But in a race where victory margins are typically a few hundredths of a second, it’s critical for athletes to understand the aerodynamic forces that slow down their slide, in order to minimize them. With your face facing the ice, it can be difficult to know whether adjusting the position of your foot or sliding up or down on the sled will actually save valuable time.
Enter the modest wind tunnel. More than ten years ago, Dr. Wei developed a system that simulated the resistance athletes experience during a real skeleton run. He constructed a simulated section of a track at the exit of an open wind tunnel with sensors in the floor, where he mounted a counterfeit sled. The sensors tracked the resistance forces and weight distribution of the athletes.
Athletes climbed on a fake sled, braced themselves against the wind gusts and could see in real time how small adjustments of their bodies affected their speed through a plexiglass window on the floor of the tunnel.
dr. Wei also conducted tests using a theatrical fog machine and illuminated by a green sheet of laser light. He tracked the movement of the fog particles to reveal how air whirled over the athletes’ bodies and heads, hoping to gain insight into further ways to reduce drag.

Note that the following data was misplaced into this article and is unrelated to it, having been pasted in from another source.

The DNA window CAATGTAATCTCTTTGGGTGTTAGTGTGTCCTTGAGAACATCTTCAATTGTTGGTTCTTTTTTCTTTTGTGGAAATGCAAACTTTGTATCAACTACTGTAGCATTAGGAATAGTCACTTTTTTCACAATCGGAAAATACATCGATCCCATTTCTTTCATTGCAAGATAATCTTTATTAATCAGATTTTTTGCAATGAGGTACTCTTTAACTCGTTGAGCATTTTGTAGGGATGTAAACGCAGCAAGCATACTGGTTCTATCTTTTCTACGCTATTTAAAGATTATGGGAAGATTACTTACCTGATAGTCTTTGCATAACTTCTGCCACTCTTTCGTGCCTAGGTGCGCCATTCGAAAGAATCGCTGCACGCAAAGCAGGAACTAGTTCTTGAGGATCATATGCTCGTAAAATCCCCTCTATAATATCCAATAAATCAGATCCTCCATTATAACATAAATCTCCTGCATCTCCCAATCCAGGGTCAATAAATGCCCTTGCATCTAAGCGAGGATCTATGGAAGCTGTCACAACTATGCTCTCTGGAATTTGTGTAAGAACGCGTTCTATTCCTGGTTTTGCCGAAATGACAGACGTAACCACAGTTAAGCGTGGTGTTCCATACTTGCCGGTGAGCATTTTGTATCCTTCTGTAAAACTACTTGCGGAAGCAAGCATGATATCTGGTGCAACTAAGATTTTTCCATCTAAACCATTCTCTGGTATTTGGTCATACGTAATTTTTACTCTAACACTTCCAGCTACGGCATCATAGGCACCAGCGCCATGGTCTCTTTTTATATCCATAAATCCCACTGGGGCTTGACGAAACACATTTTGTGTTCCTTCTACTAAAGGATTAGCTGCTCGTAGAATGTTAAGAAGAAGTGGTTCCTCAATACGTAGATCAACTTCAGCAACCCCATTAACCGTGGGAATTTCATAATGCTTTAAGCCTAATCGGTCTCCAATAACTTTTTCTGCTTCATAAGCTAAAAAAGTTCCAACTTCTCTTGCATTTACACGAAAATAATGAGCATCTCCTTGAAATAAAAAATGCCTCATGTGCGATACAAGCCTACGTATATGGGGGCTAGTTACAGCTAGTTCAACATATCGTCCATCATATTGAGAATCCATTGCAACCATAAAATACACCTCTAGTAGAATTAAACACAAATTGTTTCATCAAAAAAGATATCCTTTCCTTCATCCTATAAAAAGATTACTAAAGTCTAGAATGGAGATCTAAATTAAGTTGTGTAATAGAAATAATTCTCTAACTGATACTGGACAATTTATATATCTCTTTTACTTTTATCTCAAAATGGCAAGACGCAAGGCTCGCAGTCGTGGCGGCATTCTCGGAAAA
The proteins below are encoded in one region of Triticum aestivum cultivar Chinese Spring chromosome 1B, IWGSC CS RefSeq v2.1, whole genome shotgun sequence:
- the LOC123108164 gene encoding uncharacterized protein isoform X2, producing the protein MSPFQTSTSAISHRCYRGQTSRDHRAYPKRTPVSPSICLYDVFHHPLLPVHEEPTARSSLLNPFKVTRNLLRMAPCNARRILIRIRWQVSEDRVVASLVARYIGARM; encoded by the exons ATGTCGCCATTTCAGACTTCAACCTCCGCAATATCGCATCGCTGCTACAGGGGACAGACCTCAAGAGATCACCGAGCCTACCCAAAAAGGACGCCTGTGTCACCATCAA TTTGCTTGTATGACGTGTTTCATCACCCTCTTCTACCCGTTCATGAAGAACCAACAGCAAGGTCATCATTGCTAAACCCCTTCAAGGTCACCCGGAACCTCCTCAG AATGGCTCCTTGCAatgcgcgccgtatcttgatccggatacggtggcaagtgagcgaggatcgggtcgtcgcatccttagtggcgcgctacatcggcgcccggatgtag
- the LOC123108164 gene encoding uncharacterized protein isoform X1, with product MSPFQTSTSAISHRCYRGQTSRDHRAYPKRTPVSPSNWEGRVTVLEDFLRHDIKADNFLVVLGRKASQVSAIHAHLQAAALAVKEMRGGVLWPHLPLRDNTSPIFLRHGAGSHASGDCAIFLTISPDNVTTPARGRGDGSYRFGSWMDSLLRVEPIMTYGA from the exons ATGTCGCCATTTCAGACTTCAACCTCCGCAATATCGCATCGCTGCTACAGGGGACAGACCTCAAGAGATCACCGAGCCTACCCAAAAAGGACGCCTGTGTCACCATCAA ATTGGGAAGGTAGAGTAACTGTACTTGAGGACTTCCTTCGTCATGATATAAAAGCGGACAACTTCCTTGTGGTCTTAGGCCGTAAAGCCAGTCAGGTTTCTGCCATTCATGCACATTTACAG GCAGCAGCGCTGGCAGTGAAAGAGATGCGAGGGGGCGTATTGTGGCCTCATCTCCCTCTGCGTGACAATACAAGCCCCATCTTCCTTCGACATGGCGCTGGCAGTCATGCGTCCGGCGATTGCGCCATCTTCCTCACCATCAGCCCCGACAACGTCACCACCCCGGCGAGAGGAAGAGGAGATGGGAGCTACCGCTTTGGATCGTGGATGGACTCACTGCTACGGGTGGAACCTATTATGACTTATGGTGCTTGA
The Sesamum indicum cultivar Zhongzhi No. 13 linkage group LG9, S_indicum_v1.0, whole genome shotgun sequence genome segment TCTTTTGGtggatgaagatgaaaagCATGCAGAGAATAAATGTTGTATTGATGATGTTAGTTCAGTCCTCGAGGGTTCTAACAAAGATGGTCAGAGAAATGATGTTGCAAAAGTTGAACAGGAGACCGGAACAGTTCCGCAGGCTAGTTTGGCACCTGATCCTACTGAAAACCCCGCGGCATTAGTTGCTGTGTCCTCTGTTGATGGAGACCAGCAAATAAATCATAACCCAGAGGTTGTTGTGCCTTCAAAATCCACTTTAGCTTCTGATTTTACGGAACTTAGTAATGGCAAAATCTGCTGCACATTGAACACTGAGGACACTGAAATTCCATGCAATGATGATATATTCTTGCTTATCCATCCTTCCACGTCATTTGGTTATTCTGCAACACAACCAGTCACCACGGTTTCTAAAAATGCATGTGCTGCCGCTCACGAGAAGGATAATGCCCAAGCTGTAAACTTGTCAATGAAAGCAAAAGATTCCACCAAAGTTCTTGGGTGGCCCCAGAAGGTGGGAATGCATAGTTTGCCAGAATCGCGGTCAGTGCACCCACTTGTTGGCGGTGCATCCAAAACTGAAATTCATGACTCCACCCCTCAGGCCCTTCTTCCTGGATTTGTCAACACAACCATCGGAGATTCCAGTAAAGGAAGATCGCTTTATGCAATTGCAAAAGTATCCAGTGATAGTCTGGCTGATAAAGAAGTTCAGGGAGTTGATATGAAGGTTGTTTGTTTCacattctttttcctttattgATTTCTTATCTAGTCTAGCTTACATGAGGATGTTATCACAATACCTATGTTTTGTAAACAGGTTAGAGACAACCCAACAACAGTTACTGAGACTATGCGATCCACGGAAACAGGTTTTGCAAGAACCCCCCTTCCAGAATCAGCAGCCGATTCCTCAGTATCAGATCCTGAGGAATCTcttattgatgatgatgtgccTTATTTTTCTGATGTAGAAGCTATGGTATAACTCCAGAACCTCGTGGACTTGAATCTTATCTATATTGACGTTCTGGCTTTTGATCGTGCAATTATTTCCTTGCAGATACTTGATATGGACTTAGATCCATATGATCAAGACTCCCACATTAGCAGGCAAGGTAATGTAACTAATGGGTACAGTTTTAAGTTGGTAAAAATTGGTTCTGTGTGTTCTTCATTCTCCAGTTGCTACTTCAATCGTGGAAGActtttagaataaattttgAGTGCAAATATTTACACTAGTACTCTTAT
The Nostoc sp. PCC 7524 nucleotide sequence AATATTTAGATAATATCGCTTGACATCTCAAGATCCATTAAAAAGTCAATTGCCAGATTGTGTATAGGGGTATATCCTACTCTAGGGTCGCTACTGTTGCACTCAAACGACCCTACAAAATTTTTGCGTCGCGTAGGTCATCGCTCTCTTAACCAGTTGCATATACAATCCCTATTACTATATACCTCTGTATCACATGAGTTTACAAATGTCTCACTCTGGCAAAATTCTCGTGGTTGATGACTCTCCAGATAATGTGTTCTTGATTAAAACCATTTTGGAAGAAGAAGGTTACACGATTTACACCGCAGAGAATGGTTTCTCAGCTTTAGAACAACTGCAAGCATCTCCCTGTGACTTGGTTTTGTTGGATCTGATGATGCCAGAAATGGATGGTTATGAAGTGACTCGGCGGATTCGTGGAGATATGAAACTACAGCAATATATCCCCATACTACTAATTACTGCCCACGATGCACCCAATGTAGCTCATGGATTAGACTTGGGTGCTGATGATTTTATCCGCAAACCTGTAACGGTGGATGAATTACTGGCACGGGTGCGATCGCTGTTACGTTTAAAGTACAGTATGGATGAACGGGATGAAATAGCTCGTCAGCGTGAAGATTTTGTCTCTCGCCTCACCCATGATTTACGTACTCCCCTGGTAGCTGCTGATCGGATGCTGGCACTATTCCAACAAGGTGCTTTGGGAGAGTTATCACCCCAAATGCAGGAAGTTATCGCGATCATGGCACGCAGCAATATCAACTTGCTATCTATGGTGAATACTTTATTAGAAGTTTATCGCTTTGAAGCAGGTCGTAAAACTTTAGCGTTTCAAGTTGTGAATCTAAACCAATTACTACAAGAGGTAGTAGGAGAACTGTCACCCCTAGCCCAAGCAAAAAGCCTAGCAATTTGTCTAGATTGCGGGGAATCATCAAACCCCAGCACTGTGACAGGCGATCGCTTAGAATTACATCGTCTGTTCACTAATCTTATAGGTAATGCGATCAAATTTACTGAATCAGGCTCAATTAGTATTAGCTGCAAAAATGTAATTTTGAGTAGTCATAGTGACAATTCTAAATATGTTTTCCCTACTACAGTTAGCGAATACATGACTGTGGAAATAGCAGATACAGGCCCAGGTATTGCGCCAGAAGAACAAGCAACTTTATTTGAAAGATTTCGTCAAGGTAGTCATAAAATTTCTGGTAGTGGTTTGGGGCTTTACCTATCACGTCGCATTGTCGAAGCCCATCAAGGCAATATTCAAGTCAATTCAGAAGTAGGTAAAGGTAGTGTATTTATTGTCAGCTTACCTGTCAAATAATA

Ms. Tannenbaum, who will compete this week for the Virgin Islands, worked with Dr. Wei to prepare for Beijing. (There are no bobsleigh tracks in the US Virgin Islands.) “Where does the resistance come from?” asked Dr. Get away. “How much is from the sled itself and how much is from Katie?”
A wind tunnel cannot mimic the surprises of a real track, where certain elements – the little bumps on the ice, the wind conditions, the outside temperature – will always be out of the athlete’s control.
Part of the beauty of the skeleton, compared to the other sliding sports, may be that it prompts athletes to relinquish total control of their fate on the ice.
“Although it looks completely insane, paradoxically it is in many ways the safest of the sliding sports because you have so little control over the handlebars,” said Dr. Whey. Oversteer in these sports can often lead to a crash. Luge, where speeds can reach 90 miles per hour, is considered one of the most dangerous sports in the Olympics.
The most aerodynamic skeletal racer wouldn’t be a fleshy human, but a real skeleton — the wind would whistle right through the ribcage, said Dr. Wei, adding that a real skeleton wouldn’t be able to steer.
Until the Olympics open to the undead, skeletal sports will remain in the realm of the living. And while the athletes may look as still as corpses, there’s nothing as determined as clinging to a steel plank and sliding 80 miles per hour toward the center of the Earth, over and over.